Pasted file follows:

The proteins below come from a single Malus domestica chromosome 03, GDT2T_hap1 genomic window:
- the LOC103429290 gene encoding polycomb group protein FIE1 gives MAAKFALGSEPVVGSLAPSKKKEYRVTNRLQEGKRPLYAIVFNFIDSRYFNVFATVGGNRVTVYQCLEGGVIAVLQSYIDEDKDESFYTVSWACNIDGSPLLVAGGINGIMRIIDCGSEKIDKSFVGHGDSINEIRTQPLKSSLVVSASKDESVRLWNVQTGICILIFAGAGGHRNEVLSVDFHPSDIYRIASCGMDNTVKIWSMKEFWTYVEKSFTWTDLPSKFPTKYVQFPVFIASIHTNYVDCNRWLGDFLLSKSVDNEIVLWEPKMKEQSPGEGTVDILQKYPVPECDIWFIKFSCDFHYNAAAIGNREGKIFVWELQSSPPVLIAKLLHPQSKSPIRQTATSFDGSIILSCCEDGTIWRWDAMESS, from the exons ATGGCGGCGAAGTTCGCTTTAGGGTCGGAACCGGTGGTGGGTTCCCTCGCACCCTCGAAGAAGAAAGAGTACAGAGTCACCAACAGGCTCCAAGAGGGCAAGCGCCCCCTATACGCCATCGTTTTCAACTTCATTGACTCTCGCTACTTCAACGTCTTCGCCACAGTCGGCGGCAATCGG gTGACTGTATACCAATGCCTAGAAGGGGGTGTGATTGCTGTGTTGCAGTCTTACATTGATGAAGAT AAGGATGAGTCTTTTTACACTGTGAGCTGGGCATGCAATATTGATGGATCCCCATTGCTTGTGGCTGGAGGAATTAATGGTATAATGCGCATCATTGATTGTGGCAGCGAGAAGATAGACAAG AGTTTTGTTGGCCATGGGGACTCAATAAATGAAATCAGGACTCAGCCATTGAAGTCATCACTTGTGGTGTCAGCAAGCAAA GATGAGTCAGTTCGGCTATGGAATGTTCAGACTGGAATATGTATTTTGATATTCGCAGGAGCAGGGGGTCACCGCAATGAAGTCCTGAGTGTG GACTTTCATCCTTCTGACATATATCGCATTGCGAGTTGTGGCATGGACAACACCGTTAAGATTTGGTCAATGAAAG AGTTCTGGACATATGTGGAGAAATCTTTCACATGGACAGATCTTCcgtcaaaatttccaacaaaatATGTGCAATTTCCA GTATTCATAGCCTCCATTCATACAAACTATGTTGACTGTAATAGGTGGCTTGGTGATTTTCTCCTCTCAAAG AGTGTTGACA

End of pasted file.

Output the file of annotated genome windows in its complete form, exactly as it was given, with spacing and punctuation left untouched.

The proteins below come from a single Malus domestica chromosome 03, GDT2T_hap1 genomic window:
- the LOC103429290 gene encoding polycomb group protein FIE1 gives MAAKFALGSEPVVGSLAPSKKKEYRVTNRLQEGKRPLYAIVFNFIDSRYFNVFATVGGNRVTVYQCLEGGVIAVLQSYIDEDKDESFYTVSWACNIDGSPLLVAGGINGIMRIIDCGSEKIDKSFVGHGDSINEIRTQPLKSSLVVSASKDESVRLWNVQTGICILIFAGAGGHRNEVLSVDFHPSDIYRIASCGMDNTVKIWSMKEFWTYVEKSFTWTDLPSKFPTKYVQFPVFIASIHTNYVDCNRWLGDFLLSKSVDNEIVLWEPKMKEQSPGEGTVDILQKYPVPECDIWFIKFSCDFHYNAAAIGNREGKIFVWELQSSPPVLIAKLLHPQSKSPIRQTATSFDGSIILSCCEDGTIWRWDAMESS, from the exons ATGGCGGCGAAGTTCGCTTTAGGGTCGGAACCGGTGGTGGGTTCCCTCGCACCCTCGAAGAAGAAAGAGTACAGAGTCACCAACAGGCTCCAAGAGGGCAAGCGCCCCCTATACGCCATCGTTTTCAACTTCATTGACTCTCGCTACTTCAACGTCTTCGCCACAGTCGGCGGCAATCGG gTGACTGTATACCAATGCCTAGAAGGGGGTGTGATTGCTGTGTTGCAGTCTTACATTGATGAAGAT AAGGATGAGTCTTTTTACACTGTGAGCTGGGCATGCAATATTGATGGATCCCCATTGCTTGTGGCTGGAGGAATTAATGGTATAATGCGCATCATTGATTGTGGCAGCGAGAAGATAGACAAG AGTTTTGTTGGCCATGGGGACTCAATAAATGAAATCAGGACTCAGCCATTGAAGTCATCACTTGTGGTGTCAGCAAGCAAA GATGAGTCAGTTCGGCTATGGAATGTTCAGACTGGAATATGTATTTTGATATTCGCAGGAGCAGGGGGTCACCGCAATGAAGTCCTGAGTGTG GACTTTCATCCTTCTGACATATATCGCATTGCGAGTTGTGGCATGGACAACACCGTTAAGATTTGGTCAATGAAAG AGTTCTGGACATATGTGGAGAAATCTTTCACATGGACAGATCTTCcgtcaaaatttccaacaaaatATGTGCAATTTCCA GTATTCATAGCCTCCATTCATACAAACTATGTTGACTGTAATAGGTGGCTTGGTGATTTTCTCCTCTCAAAG AGTGTTGACA